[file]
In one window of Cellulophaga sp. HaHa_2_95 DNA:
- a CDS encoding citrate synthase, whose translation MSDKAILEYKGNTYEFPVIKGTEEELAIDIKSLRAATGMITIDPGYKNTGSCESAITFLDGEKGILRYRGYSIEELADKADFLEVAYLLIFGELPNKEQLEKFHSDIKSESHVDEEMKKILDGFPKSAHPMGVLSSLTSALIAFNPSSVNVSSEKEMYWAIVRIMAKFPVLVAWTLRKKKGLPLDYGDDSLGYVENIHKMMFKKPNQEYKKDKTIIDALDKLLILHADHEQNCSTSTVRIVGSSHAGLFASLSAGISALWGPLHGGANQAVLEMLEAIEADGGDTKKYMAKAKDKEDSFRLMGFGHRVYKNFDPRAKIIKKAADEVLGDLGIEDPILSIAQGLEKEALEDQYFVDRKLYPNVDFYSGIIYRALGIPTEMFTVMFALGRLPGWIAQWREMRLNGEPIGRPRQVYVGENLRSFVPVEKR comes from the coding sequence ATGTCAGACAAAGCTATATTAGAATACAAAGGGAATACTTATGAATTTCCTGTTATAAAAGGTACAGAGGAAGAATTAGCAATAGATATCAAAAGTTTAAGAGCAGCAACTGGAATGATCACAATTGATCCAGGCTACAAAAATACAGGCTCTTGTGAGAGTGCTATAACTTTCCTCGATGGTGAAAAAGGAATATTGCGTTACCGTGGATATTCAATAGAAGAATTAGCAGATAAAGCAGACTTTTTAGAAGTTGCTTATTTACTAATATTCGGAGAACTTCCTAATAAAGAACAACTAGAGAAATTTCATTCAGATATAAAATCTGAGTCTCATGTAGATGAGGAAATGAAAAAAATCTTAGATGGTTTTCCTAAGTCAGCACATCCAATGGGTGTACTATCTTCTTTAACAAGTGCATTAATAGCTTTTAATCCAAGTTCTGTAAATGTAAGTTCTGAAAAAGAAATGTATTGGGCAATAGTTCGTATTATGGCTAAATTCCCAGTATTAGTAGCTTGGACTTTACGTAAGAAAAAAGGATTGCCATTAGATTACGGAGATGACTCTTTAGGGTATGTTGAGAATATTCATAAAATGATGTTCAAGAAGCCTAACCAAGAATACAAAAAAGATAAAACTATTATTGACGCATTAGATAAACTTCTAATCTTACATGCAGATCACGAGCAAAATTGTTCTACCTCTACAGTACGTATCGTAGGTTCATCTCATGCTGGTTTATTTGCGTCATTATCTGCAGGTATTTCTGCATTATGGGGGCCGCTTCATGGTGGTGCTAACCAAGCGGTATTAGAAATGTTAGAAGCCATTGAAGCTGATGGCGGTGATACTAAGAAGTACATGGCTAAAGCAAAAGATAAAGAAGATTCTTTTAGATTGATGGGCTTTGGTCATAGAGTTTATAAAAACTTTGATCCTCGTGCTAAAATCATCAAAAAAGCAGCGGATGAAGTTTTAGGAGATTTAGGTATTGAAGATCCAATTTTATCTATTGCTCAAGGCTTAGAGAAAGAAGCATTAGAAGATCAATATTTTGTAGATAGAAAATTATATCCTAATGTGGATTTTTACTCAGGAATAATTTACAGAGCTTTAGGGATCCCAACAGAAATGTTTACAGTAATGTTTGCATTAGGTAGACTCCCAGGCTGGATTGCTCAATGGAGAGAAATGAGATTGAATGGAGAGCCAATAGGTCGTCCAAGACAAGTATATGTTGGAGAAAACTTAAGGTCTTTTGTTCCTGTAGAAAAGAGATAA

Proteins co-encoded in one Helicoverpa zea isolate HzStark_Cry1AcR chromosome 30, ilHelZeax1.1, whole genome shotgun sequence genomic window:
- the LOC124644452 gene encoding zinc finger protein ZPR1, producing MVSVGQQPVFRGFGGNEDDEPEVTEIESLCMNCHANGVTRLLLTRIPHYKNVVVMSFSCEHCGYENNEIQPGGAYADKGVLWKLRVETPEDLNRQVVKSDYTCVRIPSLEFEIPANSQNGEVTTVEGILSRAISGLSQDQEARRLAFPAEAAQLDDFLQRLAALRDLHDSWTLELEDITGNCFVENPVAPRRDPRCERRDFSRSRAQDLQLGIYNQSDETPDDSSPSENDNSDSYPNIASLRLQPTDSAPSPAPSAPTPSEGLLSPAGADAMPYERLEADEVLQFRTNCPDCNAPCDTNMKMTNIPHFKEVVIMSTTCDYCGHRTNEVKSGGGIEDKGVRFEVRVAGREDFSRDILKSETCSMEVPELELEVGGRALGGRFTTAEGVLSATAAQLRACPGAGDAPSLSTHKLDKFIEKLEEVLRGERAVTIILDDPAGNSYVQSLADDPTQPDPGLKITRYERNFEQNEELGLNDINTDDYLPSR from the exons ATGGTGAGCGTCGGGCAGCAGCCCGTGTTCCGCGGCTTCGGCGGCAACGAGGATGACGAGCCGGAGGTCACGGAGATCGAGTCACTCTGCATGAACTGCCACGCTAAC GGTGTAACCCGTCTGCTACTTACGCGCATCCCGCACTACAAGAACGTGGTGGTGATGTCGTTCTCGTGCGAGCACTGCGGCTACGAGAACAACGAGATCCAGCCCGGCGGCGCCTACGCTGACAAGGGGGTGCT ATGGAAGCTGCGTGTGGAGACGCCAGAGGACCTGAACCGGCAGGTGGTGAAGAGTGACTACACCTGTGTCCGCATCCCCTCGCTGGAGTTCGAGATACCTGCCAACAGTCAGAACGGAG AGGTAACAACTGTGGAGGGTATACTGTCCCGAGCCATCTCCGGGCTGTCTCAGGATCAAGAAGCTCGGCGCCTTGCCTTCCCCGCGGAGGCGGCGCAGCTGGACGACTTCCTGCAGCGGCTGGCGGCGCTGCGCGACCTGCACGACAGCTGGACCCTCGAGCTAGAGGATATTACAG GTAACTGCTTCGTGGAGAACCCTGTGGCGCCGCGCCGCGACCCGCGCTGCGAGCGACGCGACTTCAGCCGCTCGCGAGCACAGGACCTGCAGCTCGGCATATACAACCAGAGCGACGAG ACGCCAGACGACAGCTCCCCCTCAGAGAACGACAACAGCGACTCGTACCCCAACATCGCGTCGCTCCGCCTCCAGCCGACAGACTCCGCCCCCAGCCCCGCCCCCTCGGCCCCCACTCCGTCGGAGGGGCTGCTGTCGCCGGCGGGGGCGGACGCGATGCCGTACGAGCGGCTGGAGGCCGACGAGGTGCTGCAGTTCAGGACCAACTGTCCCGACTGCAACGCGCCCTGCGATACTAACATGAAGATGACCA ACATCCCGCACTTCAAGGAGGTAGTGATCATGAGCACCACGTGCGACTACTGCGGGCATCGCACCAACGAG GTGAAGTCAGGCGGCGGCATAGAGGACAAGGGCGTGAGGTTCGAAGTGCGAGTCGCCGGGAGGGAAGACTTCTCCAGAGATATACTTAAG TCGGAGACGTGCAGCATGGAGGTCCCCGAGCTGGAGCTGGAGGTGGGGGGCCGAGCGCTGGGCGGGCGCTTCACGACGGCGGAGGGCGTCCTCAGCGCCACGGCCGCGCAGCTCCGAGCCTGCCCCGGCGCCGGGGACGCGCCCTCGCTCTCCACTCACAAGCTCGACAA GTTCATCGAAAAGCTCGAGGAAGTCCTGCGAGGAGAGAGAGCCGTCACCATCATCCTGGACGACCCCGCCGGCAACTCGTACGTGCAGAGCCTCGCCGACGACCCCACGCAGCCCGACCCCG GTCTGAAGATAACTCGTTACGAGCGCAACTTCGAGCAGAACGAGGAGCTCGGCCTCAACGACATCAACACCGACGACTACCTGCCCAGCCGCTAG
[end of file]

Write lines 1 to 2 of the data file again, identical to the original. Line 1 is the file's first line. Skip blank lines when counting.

In one window of Cellulophaga sp. HaHa_2_95 DNA:
- a CDS encoding citrate synthase, whose translation MSDKAILEYKGNTYEFPVIKGTEEELAIDIKSLRAATGMITIDPGYKNTGSCESAITFLDGEKGILRYRGYSIEELADKADFLEVAYLLIFGELPNKEQLEKFHSDIKSESHVDEEMKKILDGFPKSAHPMGVLSSLTSALIAFNPSSVNVSSEKEMYWAIVRIMAKFPVLVAWTLRKKKGLPLDYGDDSLGYVENIHKMMFKKPNQEYKKDKTIIDALDKLLILHADHEQNCSTSTVRIVGSSHAGLFASLSAGISALWGPLHGGANQAVLEMLEAIEADGGDTKKYMAKAKDKEDSFRLMGFGHRVYKNFDPRAKIIKKAADEVLGDLGIEDPILSIAQGLEKEALEDQYFVDRKLYPNVDFYSGIIYRALGIPTEMFTVMFALGRLPGWIAQWREMRLNGEPIGRPRQVYVGENLRSFVPVEKR comes from the coding sequence ATGTCAGACAAAGCTATATTAGAATACAAAGGGAATACTTATGAATTTCCTGTTATAAAAGGTACAGAGGAAGAATTAGCAATAGATATCAAAAGTTTAAGAGCAGCAACTGGAATGATCACAATTGATCCAGGCTACAAAAATACAGGCTCTTGTGAGAGTGCTATAACTTTCCTCGATGGTGAAAAAGGAATATTGCGTTACCGTGGATATTCAATAGAAGAATTAGCAGATAAAGCAGACTTTTTAGAAGTTGCTTATTTACTAATATTCGGAGAACTTCCTAATAAAGAACAACTAGAGAAATTTCATTCAGATATAAAATCTGAGTCTCATGTAGATGAGGAAATGAAAAAAATCTTAGATGGTTTTCCTAAGTCAGCACATCCAATGGGTGTACTATCTTCTTTAACAAGTGCATTAATAGCTTTTAATCCAAGTTCTGTAAATGTAAGTTCTGAAAAAGAAATGTATTGGGCAATAGTTCGTATTATGGCTAAATTCCCAGTATTAGTAGCTTGGACTTTACGTAAGAAAAAAGGATTGCCATTAGATTACGGAGATGACTCTTTAGGGTATGTTGAGAATATTCATAAAATGATGTTCAAGAAGCCTAACCAAGAATACAAAAAAGATAAAACTATTATTGACGCATTAGATAAACTTCTAATCTTACATGCAGATCACGAGCAAAATTGTTCTACCTCTACAGTACGTATCGTAGGTTCATCTCATGCTGGTTTATTTGCGTCATTATCTGCAGGTATTTCTGCATTATGGGGGCCGCTTCATGGTGGTGCTAACCAAGCGGTATTAGAAATGTTAGAAGCCATTGAAGCTGATGGCGGTGATACTAAGAAGTACATGGCTAAAGCAAAAGATAAAGAAGATTCTTTTAGATTGATGGGCTTTGGTCATAGAGTTTATAAAAACTTTGATCCTCGTGCTAAAATCATCAAAAAAGCAGCGGATGAAGTTTTAGGAGATTTAGGTATTGAAGATCCAATTTTATCTATTGCTCAAGGCTTAGAGAAAGAAGCATTAGAAGATCAATATTTTGTAGATAGAAAATTATATCCTAATGTGGATTTTTACTCAGGAATAATTTACAGAGCTTTAGGGATCCCAACAGAAATGTTTACAGTAATGTTTGCATTAGGTAGACTCCCAGGCTGGATTGCTCAATGGAGAGAAATGAGATTGAATGGAGAGCCAATAGGTCGTCCAAGACAAGTATATGTTGGAGAAAACTTAAGGTCTTTTGTTCCTGTAGAAAAGAGATAA